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Blindsided By Scooter Drop, Austin Races To Make Riding Safer

Emree Weaver for KUT

Joe Cardillo was riding a Lime scooter home from work last month when it just stopped and he fell off.

"I landed on my knees and kind of fell forward and scraped up my hands," the 24-year-old East Austin resident said. "Then [I] kind of rolled and then fell into the street on Riverside."

Cardillo said he slid about 5 to 10 feet across the pavement: "It was pretty brutal."

He said he was going about 15 mph when the front wheel locked up, but he didn't feel like he needed to go to the hospital.

RELATED | MAP: Here's Where Everyone Rode Dockless Scooters In Austin In 2018

Fortunately, Cardillo said, there weren’t any cars on the road when he fell, but he can’t help but wonder: What if there had been?

"If it happened to me, it could happen to other people," he said.

Results from a study underway by the City of Austin and the Centers for Disease Control and Prevention could help reduce those chances.

People generally think the CDC just deals with infectious disease outbreaks and the like, but it's not that unusual for it to do this sort of thing, said Philip Huang, medical director and health authority for Austin Public Health. According to Huang, the prevalence of scooter incidents make the dockless devices a public health issue.

There's currently not enough research on dockless scooters to regulate them effectively. Austin is the first city in the nation to help conduct a CDC study on them. Researchers are looking into 160 scooter-related incidents between September and November 2018. Huang said that covers some of the most accurate incident data, since hospitals in Austin started consistently tracking dockless scooter injuries then.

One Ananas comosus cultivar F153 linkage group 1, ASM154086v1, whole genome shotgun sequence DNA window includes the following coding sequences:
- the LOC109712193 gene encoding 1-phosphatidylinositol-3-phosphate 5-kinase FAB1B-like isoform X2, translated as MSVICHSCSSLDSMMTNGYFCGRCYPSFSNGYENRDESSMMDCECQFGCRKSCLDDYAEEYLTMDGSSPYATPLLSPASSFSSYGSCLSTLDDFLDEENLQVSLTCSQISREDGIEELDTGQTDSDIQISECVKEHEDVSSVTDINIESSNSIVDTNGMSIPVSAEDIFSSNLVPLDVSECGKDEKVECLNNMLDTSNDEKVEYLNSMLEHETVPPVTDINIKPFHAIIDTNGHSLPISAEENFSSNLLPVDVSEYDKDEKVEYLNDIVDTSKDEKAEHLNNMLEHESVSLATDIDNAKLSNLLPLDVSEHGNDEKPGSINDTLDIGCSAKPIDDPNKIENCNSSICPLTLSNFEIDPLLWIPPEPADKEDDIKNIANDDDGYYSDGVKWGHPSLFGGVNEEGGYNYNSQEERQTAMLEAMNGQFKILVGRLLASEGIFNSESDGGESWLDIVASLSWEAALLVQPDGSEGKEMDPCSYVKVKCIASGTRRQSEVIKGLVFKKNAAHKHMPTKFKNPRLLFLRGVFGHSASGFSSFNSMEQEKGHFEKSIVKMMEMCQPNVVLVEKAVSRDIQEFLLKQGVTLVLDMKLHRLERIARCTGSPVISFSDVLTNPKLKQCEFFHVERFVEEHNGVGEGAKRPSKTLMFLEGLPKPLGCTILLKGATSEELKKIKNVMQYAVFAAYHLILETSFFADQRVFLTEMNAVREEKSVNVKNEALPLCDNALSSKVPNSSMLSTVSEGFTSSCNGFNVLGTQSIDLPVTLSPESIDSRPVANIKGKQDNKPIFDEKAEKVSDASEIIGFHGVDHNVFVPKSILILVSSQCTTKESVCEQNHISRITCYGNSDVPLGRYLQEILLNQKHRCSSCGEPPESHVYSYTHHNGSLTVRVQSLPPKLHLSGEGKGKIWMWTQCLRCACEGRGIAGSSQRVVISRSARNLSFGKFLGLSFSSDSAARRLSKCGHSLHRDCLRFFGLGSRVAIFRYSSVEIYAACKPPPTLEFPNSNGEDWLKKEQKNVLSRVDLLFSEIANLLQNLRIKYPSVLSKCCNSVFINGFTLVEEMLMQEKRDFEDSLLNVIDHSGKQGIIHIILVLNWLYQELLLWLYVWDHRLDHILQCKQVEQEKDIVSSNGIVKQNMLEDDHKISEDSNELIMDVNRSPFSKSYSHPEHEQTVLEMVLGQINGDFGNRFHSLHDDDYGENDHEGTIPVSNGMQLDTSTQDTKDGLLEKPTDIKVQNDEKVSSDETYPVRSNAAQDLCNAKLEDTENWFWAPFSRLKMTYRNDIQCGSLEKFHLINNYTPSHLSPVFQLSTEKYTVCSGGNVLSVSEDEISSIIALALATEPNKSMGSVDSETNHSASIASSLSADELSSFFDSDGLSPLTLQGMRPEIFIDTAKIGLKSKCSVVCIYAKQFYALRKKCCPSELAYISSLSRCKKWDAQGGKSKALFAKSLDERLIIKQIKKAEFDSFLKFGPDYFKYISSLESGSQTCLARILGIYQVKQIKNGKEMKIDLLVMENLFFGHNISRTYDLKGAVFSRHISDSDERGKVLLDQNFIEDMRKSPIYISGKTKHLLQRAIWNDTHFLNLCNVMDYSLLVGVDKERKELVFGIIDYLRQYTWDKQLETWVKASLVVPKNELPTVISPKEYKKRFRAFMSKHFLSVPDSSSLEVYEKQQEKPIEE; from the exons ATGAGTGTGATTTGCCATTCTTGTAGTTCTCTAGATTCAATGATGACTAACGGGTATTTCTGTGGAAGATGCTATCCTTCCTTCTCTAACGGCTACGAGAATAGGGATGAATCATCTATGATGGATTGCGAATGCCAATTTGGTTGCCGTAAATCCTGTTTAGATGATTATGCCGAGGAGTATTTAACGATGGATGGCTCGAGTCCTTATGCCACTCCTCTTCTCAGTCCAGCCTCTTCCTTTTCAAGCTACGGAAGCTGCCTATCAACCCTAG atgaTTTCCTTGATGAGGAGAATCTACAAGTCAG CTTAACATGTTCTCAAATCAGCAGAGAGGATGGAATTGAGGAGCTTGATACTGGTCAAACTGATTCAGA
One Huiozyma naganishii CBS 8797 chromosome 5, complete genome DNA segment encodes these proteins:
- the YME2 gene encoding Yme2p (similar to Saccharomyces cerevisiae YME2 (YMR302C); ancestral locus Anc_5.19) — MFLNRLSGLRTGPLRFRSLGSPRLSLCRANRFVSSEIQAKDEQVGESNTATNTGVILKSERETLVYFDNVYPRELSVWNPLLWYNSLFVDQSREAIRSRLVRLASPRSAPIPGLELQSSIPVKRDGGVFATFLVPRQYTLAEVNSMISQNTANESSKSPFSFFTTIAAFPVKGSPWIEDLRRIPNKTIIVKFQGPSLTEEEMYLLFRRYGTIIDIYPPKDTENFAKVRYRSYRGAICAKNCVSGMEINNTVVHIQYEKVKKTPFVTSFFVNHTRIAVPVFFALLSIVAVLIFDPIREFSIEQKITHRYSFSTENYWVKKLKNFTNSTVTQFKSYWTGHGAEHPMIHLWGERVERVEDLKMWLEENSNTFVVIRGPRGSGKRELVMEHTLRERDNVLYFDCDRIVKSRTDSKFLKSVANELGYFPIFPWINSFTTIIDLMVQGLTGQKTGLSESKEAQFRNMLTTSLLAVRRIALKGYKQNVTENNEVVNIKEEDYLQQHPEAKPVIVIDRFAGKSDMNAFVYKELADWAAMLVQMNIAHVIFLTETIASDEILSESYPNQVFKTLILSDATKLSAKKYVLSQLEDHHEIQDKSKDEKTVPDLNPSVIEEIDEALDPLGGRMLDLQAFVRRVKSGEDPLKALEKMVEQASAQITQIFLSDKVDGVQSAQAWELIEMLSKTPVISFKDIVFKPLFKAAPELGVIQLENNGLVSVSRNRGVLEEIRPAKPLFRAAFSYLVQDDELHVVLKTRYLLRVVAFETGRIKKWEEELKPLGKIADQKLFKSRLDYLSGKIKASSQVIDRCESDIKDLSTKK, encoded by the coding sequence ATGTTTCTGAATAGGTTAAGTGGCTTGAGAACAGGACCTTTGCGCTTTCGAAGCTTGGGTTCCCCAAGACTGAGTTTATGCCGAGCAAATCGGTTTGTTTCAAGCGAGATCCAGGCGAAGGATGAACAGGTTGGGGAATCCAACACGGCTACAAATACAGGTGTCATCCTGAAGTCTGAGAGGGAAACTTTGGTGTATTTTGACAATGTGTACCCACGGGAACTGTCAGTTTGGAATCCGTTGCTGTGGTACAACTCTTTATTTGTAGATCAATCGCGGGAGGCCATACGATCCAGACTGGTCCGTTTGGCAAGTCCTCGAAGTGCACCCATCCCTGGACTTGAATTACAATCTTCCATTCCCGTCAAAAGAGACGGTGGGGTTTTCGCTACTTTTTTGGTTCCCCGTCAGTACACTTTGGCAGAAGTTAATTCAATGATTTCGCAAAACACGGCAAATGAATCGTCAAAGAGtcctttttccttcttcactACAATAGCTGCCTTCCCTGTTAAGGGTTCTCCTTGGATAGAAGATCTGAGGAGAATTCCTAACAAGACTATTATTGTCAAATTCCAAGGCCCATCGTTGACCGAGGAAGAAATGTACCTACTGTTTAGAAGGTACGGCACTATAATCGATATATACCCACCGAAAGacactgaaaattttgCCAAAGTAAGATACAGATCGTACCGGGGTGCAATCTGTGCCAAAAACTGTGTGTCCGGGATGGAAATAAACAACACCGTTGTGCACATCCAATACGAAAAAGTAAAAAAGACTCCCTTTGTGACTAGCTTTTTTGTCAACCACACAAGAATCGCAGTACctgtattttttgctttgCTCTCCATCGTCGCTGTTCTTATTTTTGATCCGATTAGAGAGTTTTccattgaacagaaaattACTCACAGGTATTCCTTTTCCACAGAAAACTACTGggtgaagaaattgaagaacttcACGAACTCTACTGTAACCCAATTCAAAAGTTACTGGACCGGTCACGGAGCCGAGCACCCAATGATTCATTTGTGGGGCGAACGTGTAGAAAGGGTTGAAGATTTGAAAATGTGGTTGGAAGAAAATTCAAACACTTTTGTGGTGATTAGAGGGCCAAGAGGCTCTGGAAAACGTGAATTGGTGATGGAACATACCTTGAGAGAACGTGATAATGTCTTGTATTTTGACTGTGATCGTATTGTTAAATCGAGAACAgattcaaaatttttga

Huang said researchers are collecting information on the circumstances, level of severity and injury, and whether people were hospitalized or had follow-up care.

Findings from the study will be presented to Austin City Council around March – a little more than a year after the scooters descended on Austin. The transportation department said results will help "refresh" a dockless mobility ordinance that was finalized in November and help the city develop safety standards.

If researchers find, for example, that texting and riding causes accidents, the city could add enforcement rules to the ordinance allowing police to issue tickets, said Jason JonMichael, the assistant director of the Austin Transportation Department.

City officials asked the CDC to help conduct the study after scooter companies began entering the Austin landscape sooner than expected. The city had been in the process of launching a pilot program for dockless bikes and scooters, JonMichael said, which would have eased the vehicles onto Austin streets. Now the city is catching up.

"[Scooter companies] felt that they had the legal precedent to move forward with the launch," he said, so the city decided to implement the permit process.

Seven dockless mobility companies own the estimated 13,370 permitted dockless devices in Austin, a majority of them scooters. Users took nearly 2.3 million rides last year.

As of now, the city does not limit the number of scooters a company has in Austin as long as the company follows city regulations. Scooters are, however, limited in certain areas.

Lime and Bird have the largest fleets in the city. JonMichael said the more scooters there are, the more data the CDC can collect. He said the city is working with all scooter companies to improve Austin's mobility data access.

"There [are] unique opportunities to work with these companies," he said, because they can share vital information for this new mode of transportation.

Cardillo said he called Lime after his fall and was offered a $5 coupon.

"I literally ... just laughed, and I was just like, OK, that's not what I expected," he said.

Lime would not make anyone available to comment. Cardillo said he's trying to play it safer now.

"I definitely know I got really confident on those things," he said. "but now I'm very cautious."

But for now, he’s still doing his commute the same way just with a different company.

"I can get to work in like 10 minutes," he said, "and I don't want to pay for parking and drive for 20 minutes, for sure."

DaLyah Jones is a former assistant producer for All Things Considered and evening host. She is also co-host of the Two & Fro podcast.
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